EU urges China to discuss real autonomy with Tibet

13th March 2009, Comments 0 comments

The resolution on Tibet was passed by 338 votes for, 131 against and with 14 abstentions.

STRASBOURG – European lawmakers urged China Thursday to renew dialogue on real autonomy for Tibet, in a resolution marking 50 years since a failed uprising there forced the Tibetan spiritual leader into exile.

In a resolution, the assembly "urges the Chinese government to consider the Memorandum for Genuine Autonomy for the Tibetan people of November 2008 as a basis for substantive discussion."

The parliamentarians, meeting in Strasbourg in an assembly where the Tibetan flag has flown in recent days, urged the 27 European Union nations to "adopt a declaration calling on the Chinese government to open a constructive dialogue."

The resolution was passed by 338 votes for, 131 against and with 14 abstentions.

The lawmakers also called on Beijing to release people detained after peaceful protests and account for those killed or missing, and to allow foreign media and rights experts to enter Tibet and nearby areas.

The move comes just after China expressed anger over a similar resolution passed by the US Congress that condemned Beijing's handling of the Tibet issue.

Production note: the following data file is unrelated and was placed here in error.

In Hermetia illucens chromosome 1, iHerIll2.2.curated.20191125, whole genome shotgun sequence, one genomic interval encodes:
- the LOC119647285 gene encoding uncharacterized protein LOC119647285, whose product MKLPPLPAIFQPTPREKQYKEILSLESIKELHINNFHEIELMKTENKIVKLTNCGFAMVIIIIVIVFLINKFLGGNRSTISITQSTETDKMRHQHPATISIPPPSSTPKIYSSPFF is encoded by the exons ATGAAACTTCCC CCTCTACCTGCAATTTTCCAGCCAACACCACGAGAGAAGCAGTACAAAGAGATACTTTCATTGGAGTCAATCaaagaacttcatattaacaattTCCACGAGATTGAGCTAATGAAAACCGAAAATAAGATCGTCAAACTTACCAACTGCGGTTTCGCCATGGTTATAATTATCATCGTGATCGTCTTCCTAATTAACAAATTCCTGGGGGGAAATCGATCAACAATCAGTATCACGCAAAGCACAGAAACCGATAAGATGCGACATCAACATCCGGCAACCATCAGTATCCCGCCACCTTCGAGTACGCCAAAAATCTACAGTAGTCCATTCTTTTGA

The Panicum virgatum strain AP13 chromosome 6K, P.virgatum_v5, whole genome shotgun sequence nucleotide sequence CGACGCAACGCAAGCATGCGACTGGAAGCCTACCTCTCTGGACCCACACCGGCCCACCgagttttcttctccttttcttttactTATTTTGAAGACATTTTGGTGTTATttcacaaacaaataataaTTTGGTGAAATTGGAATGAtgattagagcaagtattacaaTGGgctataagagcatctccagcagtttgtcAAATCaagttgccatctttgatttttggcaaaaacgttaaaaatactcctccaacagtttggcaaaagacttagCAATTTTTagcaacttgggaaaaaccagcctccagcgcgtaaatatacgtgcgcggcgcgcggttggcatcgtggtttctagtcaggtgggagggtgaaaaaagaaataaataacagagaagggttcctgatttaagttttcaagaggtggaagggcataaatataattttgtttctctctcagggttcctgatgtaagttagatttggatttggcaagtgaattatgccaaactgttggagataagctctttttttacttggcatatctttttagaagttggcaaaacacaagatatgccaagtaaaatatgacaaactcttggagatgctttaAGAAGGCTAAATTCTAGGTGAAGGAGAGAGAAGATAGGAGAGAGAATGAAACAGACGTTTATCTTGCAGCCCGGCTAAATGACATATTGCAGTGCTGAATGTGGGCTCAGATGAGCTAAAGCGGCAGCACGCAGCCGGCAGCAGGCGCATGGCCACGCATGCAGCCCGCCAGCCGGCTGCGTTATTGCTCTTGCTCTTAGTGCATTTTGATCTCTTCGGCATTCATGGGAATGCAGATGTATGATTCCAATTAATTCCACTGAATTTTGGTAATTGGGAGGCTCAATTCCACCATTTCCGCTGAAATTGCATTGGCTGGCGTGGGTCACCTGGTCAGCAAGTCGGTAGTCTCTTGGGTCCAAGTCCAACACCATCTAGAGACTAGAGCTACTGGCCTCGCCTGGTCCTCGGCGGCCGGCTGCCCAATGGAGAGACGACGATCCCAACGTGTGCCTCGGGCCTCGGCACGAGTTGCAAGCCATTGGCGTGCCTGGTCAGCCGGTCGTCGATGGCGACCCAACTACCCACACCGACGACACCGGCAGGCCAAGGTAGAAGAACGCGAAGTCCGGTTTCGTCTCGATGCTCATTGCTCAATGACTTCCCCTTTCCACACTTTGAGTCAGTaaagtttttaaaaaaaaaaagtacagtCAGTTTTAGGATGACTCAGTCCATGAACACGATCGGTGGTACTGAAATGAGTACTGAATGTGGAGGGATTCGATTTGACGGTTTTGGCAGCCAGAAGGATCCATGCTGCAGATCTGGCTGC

"The resolution passed by the US House of Representatives disregards the facts (and) makes groundless accusations against China's ethnic and religious policy," foreign ministry spokesman Ma Zhaoxu told journalists.

"The Chinese people and government express our strong dissatisfaction and resolute opposition to this. China has lodged solemn representations with the United States," he said.

The US Congress nearly unanimously passed the resolution Wednesday that urged China to "cease its repression of the Tibetan people, and to lift immediately the harsh policies imposed on Tibetans."

Addressing the EU lawmakers, EU External Relations Commissioner Benita Ferrero-Waldner expressed "regret that dialogue had not brought substantive results" between China and envoys of the Dalai Lama.

She insisted on "the necessity for both parties to resume the dialogue promptly," adding that it would be the "best way to avoid frustration and violence among young Tibetans."

AFP / Expatica

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